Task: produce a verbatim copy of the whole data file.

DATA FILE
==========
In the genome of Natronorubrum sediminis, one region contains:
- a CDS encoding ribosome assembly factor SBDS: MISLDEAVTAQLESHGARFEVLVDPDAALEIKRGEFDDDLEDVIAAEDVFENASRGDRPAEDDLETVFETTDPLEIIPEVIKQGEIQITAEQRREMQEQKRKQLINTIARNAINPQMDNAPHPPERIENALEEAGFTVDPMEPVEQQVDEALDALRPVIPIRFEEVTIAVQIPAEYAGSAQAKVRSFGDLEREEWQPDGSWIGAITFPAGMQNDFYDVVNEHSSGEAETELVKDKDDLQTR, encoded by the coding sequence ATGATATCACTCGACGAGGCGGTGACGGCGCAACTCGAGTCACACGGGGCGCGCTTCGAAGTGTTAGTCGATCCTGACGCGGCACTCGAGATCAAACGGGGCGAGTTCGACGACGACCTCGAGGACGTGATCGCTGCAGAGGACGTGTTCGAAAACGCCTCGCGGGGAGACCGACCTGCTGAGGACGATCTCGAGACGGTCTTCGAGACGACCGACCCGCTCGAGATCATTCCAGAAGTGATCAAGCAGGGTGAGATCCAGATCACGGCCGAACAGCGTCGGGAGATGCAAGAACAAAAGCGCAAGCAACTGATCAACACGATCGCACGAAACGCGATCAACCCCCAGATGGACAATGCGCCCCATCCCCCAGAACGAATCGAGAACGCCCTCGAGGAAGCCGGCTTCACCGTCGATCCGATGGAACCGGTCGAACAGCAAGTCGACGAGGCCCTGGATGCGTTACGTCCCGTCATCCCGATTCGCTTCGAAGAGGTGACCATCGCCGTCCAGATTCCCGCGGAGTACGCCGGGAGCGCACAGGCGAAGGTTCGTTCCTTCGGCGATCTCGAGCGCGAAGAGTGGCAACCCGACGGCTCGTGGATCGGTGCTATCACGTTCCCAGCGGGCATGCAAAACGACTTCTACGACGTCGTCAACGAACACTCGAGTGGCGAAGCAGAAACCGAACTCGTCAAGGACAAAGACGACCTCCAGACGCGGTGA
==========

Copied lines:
In the genome of Natronorubrum sediminis, one region contains:
- a CDS encoding ribosome assembly factor SBDS: MISLDEAVTAQLESHGARFEVLVDPDAALEIKRGEFDDDLEDVIAAEDVFENASRGDRPAEDDLETVFETTDPLEIIPEVIKQGEIQITAEQRREMQEQKRKQLINTIARNAINPQMDNAPHPPERIENALEEAGFTVDPMEPVEQQVDEALDALRPVIPIRFEEVTIAVQIPAEYAGSAQAKVRSFGDLEREEWQPDGSWIGAITFPAGMQNDFYDVVNEHSSGEAETELVKDKDDLQTR, encoded by the coding sequence ATGATATCACTCGACGAGGCGGTGACGGCGCAACTCGAGTCACACGGGGCGCGCTTCGAAGTGTTAGTCGATCCTGACGCGGCACTCGAGATCAAACGGGGCGAGTTCGACGACGACCTCGAGGACGTGATCGCTGCAGAGGACGTGTTCGAAAACGCCTCGCGGGGAGACCGACCTGCTGAGGACGATCTCGAGACGGTCTTCGAGACGACCGACCCGCTCGAGATCATTCCAGAAGTGATCAAGCAGGGTGAGATCCAGATCACGGCCGAACAGCGTCGGGAGATGCAAGAACAAAAGCGCAAGCAACTGATCAACACGATCGCACGAAACGCGATCAACCCCCAGATGGACAATGCGCCCCATCCCCCAGAACGAATCGAGAACGCCCTCGAGGAAGCCGGCTTCACCGTCGATCCGATGGAACCGGTCGAACAGCAAGTCGACGAGGCCCTGGATGCGTTACGTCCCGTCATCCCGATTCGCTTCGAAGAGGTGACCATCGCCGTCCAGATTCCCGCGGAGTACGCCGGGAGCGCACAGGCGAAGGTTCGTTCCTTCGGCGATCTCGAGCGCGAAGAGTGGCAACCCGACGGCTCGTGGATCGGTGCTATCACGTTCCCAGCGGGCATGCAAAACGACTTCTACGACGTCGTCAACGAACACTCGAGTGGCGAAGCAGAAACCGAACTCGTCAAGGACAAAGACGACCTCCAGACGCGGTGA